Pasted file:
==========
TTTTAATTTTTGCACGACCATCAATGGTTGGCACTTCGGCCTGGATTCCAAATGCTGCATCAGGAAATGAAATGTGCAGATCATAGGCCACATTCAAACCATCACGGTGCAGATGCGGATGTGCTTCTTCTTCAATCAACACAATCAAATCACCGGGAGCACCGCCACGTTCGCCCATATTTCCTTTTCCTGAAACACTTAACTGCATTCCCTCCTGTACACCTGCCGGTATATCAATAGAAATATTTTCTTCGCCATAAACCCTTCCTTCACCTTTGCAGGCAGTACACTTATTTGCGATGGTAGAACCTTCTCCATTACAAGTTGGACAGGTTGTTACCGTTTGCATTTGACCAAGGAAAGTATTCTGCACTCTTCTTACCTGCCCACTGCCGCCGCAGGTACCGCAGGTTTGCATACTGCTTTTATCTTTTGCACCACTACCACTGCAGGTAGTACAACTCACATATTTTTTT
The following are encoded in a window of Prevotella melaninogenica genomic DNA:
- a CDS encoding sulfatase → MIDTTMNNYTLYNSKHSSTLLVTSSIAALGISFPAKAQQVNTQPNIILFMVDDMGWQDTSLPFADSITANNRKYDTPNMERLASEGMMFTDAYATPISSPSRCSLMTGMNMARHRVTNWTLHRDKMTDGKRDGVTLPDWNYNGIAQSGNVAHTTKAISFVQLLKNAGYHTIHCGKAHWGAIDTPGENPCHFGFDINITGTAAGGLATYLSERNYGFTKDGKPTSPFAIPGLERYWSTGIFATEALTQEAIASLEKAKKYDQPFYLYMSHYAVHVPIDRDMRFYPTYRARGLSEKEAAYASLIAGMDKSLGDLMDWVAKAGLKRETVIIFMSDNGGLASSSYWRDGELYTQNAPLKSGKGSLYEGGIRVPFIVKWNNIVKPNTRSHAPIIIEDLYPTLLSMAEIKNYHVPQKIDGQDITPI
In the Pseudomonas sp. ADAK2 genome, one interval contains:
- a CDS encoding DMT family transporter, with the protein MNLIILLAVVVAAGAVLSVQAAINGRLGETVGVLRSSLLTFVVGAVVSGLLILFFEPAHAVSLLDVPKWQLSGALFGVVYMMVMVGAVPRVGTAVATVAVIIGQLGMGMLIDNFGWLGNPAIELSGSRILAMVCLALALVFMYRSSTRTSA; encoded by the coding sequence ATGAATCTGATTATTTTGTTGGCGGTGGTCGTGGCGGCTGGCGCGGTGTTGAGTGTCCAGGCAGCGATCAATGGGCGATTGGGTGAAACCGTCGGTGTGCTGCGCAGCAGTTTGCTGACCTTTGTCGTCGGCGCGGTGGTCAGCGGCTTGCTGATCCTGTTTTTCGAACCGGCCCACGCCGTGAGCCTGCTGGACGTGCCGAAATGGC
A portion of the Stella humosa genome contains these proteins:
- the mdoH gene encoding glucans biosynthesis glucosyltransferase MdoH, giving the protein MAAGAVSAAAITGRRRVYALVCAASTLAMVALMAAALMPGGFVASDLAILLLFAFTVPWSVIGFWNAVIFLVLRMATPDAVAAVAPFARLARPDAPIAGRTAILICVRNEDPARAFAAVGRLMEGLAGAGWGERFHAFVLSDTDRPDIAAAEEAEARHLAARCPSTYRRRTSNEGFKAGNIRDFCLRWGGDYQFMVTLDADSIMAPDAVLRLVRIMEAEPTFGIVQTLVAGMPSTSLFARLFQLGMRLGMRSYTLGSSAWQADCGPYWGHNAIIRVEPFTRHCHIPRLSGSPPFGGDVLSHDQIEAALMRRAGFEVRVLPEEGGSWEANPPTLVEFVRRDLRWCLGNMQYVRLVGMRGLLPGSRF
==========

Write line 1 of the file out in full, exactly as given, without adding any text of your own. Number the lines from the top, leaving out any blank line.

TTTTAATTTTTGCACGACCATCAATGGTTGGCACTTCGGCCTGGATTCCAAATGCTGCATCAGGAAATGAAATGTGCAGATCATAGGCCACATTCAAACCATCACGGTGCAGATGCGGATGTGCTTCTTCTTCAATCAACACAATCAAATCACCGGGAGCACCGCCACGTTCGCCCATATTTCCTTTTCCTGAAACACTTAACTGCATTCCCTCCTGTACACCTGCCGGTATATCAATAGAAATATTTTCTTCGCCATAAACCCTTCCTTCACCTTTGCAGGCAGTACACTTATTTGCGATGGTAGAACCTTCTCCATTACAAGTTGGACAGGTTGTTACCGTTTGCATTTGACCAAGGAAAGTATTCTGCACTCTTCTTACCTGCCCACTGCCGCCGCAGGTACCGCAGGTTTGCATACTGCTTTTATCTTTTGCACCACTACCACTGCAGGTAGTACAACTCACATATTTTTTT